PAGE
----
Even if your new facility seems outdated or outmoded, don’t compare them to your previous clinic. This faux pas could sour your work relationships and stymie your growth. Remember, how things were done at your last job is not necessarily the best or only way to do things moving forward. By letting go of those allegiances you’ll learn faster, adjust sooner, and fit in better with your team.
Finally, watch your stress levels. It’s no secret that therapy work can get stressful, from workplace conflict and demanding clinics to challenging patients and full schedules. But optimistic travelers know that with more difficulties come more opportunities to grow. Learn to reframe your stress as a challenge, and you’ll be one step closer to staying on top of it. A positive attitude will help you minimize your stress and anxiety, boosting your resilience for your next assignment’s new challenges.
If this is your first assignment, with these tips you’re already steps ahead of your peers in learning to adjust quickly to a new setting. But don’t worry; in time, you’ll perfect your own system for tackling challenges, writing efficient notes, and learning information on the fly. It’s a process, so don’t be afraid to ask questions or seek help when you need it!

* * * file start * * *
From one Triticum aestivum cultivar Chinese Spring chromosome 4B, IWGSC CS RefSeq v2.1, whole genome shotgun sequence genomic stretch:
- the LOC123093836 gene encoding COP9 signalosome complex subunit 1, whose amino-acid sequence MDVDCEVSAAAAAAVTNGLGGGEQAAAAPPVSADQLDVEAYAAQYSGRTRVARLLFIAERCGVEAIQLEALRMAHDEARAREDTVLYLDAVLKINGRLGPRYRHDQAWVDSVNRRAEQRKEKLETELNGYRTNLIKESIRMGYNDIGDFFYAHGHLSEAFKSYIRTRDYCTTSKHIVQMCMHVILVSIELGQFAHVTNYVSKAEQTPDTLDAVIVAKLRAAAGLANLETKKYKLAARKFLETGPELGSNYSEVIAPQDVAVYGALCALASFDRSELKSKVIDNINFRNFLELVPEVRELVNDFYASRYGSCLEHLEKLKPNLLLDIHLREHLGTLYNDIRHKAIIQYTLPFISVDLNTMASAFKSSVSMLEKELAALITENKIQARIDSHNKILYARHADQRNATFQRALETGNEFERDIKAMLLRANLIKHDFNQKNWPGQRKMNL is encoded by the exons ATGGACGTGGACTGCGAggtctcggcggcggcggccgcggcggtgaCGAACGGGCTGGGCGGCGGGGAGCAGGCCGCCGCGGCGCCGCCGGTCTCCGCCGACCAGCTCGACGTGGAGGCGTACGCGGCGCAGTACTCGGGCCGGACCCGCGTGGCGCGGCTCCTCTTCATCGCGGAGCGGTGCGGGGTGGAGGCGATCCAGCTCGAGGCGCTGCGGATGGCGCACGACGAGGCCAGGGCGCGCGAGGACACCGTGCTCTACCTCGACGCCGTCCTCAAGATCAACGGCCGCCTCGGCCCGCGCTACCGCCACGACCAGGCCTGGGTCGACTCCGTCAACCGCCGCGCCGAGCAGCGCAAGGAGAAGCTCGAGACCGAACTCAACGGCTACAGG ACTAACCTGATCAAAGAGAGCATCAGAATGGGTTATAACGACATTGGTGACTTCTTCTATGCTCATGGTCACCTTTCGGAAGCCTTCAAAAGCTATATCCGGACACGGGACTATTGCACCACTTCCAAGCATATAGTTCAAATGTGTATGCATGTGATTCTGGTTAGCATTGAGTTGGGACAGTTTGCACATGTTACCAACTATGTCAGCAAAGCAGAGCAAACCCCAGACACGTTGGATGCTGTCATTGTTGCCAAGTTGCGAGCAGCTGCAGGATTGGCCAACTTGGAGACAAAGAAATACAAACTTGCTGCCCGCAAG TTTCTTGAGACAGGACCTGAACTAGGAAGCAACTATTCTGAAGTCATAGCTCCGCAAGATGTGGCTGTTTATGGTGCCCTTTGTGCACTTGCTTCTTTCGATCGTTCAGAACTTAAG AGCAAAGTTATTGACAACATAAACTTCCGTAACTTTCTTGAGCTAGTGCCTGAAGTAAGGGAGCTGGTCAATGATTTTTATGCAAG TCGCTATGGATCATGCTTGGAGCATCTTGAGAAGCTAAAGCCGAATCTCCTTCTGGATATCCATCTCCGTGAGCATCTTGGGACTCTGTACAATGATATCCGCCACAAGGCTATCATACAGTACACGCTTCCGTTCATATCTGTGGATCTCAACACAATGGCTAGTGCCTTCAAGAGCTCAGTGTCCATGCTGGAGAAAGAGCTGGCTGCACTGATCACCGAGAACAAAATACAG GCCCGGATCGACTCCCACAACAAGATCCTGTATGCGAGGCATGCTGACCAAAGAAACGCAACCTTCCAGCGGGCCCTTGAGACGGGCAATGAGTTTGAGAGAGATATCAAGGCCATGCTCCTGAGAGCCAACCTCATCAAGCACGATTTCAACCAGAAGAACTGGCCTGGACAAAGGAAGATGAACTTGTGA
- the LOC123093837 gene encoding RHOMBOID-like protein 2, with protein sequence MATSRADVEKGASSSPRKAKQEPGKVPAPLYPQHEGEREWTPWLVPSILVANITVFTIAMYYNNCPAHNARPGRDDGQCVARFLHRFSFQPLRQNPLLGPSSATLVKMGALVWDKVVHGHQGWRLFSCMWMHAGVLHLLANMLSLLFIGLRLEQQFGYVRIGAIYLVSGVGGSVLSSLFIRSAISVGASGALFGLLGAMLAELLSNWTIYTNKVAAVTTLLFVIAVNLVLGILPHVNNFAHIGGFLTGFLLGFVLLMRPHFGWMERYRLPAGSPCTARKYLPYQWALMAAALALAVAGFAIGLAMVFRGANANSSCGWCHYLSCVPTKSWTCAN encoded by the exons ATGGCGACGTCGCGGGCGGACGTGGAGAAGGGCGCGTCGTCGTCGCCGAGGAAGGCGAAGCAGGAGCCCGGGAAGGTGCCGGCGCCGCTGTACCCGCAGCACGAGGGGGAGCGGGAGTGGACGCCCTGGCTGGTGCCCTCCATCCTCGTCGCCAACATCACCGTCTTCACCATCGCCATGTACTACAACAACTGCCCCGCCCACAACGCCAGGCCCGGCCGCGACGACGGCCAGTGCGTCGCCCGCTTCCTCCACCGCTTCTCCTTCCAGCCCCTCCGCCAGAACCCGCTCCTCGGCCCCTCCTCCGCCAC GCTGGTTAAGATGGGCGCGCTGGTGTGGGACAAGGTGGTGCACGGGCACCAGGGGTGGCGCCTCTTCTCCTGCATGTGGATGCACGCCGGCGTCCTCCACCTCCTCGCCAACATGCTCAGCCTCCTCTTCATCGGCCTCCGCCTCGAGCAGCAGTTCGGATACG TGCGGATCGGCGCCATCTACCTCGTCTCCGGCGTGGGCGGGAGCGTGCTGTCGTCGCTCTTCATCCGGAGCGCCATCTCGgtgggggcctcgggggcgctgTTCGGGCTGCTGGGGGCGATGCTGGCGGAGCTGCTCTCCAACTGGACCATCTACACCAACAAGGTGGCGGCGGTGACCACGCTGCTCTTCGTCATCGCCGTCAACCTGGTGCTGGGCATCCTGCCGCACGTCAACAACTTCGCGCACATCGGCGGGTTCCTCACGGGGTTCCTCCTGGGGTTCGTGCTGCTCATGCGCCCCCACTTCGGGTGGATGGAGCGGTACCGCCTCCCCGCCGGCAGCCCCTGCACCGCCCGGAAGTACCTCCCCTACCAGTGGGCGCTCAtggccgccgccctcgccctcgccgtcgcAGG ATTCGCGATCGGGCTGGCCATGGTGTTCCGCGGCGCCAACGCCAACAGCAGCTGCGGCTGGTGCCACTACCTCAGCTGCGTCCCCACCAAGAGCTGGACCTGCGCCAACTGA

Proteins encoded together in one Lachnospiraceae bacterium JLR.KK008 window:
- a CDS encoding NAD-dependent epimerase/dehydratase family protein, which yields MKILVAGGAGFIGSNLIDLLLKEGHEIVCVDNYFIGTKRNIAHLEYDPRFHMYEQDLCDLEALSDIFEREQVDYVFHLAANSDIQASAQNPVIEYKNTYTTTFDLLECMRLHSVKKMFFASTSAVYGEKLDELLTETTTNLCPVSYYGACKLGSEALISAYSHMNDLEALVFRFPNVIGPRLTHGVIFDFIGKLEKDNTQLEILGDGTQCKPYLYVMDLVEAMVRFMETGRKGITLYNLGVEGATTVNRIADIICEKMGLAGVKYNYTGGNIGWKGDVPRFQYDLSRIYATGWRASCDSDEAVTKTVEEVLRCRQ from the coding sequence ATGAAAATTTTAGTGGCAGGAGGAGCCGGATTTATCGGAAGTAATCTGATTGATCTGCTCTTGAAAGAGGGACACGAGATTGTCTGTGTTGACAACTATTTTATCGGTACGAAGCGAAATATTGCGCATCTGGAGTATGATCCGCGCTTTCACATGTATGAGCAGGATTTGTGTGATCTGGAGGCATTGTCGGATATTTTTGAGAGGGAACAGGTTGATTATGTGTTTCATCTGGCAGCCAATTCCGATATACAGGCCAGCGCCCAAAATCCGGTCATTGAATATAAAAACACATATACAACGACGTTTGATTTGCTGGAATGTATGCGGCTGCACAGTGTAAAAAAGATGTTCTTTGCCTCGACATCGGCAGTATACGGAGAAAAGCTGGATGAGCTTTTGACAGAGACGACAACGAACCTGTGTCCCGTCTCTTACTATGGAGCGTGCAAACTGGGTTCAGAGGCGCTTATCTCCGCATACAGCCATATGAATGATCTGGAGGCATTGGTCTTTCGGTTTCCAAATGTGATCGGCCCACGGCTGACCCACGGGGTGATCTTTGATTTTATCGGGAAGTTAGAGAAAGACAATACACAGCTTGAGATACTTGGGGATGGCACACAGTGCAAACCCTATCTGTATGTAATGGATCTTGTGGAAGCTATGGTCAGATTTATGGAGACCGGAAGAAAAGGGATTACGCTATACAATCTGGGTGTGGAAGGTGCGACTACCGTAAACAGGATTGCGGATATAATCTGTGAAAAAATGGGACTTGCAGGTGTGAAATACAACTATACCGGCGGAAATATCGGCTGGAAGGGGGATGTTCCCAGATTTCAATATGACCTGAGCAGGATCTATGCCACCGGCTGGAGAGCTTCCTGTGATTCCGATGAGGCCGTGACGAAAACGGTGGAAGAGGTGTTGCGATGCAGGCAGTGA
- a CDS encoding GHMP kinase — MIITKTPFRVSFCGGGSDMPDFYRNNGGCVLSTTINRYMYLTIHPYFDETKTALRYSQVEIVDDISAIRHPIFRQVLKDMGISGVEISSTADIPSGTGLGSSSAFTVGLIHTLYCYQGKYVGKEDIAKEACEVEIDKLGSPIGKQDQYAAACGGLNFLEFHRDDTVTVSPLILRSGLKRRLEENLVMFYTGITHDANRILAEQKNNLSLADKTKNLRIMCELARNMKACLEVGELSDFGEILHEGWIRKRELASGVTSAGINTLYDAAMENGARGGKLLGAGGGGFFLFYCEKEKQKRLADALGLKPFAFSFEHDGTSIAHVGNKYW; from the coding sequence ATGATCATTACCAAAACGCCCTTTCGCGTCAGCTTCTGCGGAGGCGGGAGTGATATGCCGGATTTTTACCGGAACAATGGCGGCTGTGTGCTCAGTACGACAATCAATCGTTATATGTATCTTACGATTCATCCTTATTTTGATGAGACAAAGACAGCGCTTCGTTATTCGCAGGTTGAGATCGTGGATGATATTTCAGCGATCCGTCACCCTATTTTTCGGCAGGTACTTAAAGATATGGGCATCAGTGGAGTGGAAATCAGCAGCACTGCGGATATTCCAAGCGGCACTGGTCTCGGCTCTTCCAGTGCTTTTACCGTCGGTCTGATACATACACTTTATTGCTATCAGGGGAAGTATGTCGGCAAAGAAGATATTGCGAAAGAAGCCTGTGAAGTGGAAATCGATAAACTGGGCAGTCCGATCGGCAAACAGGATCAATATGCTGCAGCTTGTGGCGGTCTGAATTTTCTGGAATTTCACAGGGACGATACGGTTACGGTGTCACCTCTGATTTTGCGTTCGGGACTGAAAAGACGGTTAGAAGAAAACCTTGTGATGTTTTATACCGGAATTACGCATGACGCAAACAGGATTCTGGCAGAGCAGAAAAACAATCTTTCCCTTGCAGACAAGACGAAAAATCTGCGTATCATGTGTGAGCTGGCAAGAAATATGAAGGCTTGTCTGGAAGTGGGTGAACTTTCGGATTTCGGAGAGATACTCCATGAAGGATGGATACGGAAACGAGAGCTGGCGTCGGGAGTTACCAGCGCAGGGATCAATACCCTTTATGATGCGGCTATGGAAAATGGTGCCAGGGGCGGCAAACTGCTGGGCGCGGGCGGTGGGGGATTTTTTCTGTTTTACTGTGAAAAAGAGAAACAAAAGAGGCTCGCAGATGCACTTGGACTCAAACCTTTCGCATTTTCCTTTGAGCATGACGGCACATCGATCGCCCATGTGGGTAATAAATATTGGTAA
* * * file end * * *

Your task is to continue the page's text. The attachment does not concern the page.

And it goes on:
Finally, keep in mind that the lessons you learn in adaptability will stay with you for the rest of your life. As an enviable soft skill, adaptability will serve you well not only in a traveling career but in any job you do in the future. You have nothing to lose!
Tim Fraticelli is a Physical Therapist, Certified Financial Planner™, and founder of PTProgress.com. He loves to teach PTs and OTs ways to save time and money in and out of the clinic, especially when it comes to therapy documentation or continuing education. Follow him on YouTube for weekly videos on ways to improve your physical and financial health.